The Falklands - Southern Elephant Seals - 2015
Since taking early retirement in mid-2014 life seems to have become even busier. Last year (2015) I volunteered for the North Norfolk Railway, a local steam and diesel heritage line. Naturally the engineering machine shop beckoned, and I now spend a most enjoyable day there most weeks. I was also co-opted onto the Parish Council around that time, and have been Village Hall treasurer for several years. I am also involved in setting up an archery club in our village. In between all of these ‘minor’ occupations I try to get in a few foreign tours a year, Italy being a particular favourite. However, last year (2015) was a bit special, spending a week on the Falklands – a truly magical place that I hope to visit again. And these various wanderings – whether walking in Italy, visiting concentration camps in Poland, or tripping over penguins on the Falklands – allow me wonderfully varied opportunities to carry on with my photography of course!
With the benefit of many year’s experience I can honestly say that starting at a new school is much more of a challenge – or adventure – than starting a new job. I can also hear my old gran’s words ringing in my ears: “Your schooldays are the best days of your life”. Well, she got that bit very right: the seven years (1967-74) that I spent at Cray were indeed extremely happy times, where I made many good friends with whom I am still in frequent contact today. There were wonderful opportunities for those pupils who were keen to learn, with a superb teaching staff for the most part and facilities that many other schools would have sold their souls for. For me, I have especially fond memories of the Engineering Workshops in which I spent many a worthwhile hour, but wish that I had been able to learn much more. Nevertheless, that knowledge has proved useful since, as I now have a pretty well-equipped workshop with lathe and milling machine that would not have been out of place at Cray! – useful for keeping my classic car running, and a bit of model engineering too. I have mostly good recollections of my time in the School Brass Band, too – I am sure that very few secondary schools then or since have had a prize-winning Brass Band as one of the extra-curricular activities.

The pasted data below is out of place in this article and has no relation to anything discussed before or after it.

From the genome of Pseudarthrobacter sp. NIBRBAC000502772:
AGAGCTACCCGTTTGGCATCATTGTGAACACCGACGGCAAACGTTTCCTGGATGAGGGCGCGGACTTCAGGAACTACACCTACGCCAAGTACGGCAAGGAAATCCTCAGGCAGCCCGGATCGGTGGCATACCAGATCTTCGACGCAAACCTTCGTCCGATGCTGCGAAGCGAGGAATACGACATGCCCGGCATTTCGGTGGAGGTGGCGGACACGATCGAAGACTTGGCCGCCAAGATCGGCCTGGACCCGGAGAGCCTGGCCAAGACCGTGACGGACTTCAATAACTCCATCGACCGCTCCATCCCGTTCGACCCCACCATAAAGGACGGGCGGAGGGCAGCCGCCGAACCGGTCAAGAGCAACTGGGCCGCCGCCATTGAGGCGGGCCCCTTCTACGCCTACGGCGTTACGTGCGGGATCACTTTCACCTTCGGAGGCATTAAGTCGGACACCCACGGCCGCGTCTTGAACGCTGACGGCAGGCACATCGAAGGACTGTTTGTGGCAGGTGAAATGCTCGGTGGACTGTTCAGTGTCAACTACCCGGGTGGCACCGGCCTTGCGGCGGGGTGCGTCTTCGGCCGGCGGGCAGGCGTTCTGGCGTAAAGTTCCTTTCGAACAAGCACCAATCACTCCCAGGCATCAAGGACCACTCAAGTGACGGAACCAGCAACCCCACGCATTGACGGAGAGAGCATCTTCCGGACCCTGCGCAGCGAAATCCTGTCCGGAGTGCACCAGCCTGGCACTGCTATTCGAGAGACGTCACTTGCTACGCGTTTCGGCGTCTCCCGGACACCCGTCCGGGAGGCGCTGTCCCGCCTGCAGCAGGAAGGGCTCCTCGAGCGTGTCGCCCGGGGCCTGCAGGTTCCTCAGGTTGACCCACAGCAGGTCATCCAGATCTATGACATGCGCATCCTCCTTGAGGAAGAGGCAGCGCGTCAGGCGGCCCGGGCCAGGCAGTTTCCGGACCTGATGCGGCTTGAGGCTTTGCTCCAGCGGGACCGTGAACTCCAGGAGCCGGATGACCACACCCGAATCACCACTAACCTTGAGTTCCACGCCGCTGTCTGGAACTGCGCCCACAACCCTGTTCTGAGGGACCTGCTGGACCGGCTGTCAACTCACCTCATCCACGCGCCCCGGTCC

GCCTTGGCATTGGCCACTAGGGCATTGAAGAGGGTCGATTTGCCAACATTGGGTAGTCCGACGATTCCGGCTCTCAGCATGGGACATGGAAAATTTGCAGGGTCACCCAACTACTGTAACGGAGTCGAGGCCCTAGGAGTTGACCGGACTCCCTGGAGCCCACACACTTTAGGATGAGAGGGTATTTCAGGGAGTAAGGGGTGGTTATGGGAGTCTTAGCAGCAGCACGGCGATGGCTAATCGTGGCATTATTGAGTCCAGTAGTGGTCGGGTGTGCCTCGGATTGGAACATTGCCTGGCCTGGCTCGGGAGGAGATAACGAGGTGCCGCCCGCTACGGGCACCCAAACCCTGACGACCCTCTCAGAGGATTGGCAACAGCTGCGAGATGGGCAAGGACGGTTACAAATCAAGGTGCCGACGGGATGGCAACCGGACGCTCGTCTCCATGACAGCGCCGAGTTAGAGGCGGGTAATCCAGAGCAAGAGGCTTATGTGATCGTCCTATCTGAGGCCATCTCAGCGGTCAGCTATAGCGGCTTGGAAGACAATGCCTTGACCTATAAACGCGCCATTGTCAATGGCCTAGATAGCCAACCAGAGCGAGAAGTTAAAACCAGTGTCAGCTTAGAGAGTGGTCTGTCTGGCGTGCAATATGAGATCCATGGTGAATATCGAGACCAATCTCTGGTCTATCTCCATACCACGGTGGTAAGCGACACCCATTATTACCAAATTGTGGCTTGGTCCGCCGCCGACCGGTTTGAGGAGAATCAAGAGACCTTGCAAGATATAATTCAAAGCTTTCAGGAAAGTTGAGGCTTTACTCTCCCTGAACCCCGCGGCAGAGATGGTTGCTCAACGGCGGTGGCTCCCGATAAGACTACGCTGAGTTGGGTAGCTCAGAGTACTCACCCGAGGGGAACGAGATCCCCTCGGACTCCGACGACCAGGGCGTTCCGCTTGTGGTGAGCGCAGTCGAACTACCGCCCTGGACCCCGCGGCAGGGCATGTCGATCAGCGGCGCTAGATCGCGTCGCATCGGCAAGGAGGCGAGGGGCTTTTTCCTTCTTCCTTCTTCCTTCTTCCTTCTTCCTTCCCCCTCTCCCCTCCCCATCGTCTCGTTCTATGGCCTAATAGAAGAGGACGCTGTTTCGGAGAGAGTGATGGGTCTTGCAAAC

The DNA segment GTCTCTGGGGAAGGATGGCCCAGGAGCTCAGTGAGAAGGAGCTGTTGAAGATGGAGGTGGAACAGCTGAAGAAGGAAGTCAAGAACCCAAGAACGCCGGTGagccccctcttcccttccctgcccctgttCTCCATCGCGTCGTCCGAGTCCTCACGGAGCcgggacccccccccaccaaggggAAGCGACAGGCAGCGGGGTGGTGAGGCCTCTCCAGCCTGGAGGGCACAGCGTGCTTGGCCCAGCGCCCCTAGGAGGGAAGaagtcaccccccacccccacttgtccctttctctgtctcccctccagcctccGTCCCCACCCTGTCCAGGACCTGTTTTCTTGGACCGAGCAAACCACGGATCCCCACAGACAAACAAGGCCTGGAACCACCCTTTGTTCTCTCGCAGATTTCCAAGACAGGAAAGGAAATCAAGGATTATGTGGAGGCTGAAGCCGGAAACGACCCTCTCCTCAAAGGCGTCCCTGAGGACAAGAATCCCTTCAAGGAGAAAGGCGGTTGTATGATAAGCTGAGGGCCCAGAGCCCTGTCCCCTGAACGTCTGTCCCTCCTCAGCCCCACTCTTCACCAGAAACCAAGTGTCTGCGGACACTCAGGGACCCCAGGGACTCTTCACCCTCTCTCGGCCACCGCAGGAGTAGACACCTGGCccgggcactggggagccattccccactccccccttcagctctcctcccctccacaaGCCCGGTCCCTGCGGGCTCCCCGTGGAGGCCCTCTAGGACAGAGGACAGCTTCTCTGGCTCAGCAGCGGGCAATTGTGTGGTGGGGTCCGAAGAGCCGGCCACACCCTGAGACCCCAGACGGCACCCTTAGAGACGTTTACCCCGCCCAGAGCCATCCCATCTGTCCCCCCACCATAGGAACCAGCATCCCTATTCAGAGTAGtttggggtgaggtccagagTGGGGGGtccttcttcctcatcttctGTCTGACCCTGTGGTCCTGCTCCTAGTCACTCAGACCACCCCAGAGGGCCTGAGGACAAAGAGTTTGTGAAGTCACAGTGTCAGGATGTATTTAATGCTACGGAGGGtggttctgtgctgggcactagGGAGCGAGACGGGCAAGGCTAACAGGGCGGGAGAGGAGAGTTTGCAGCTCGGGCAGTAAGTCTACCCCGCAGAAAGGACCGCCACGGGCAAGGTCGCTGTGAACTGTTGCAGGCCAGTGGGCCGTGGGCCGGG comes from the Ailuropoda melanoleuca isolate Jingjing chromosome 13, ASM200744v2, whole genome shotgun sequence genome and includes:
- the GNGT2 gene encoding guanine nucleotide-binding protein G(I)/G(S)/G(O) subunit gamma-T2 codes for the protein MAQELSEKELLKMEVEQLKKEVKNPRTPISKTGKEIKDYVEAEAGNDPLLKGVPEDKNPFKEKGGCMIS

Many enjoyable and pleasant hours were spent playing the trombone (and annoying the neighbours back home!), with of course the educational trips – superb opportunities – that one benefited from as a Band member. How many people can say that they’ve played at Twickenham (the international rugby ground) – albeit music rather than as a rugby player! (we played on the pitch during the interval of one of the Varsity matches). Or been on TV? (Blue Peter, and yes – I still have my badge!). Kneller Hall (the Royal Military School of Music), being coached by some of the players, and having the opportunity to hear them playing? (the State Trumpeters had just returned from Wales, having “done their thing” at the Investiture of the Prince of Wales the previous day). Visiting the Boosey & Hawkes instrument factory (regrettably no free samples, though!). And probably other trips that have receded into dim distant memory. Not forgetting the rowdy sing-songs on the coaches on the way home from those venues. Finally – the Band Room – that sanctuary from normal school life that was located “up in the gods” at the very top of the school’s main staircase.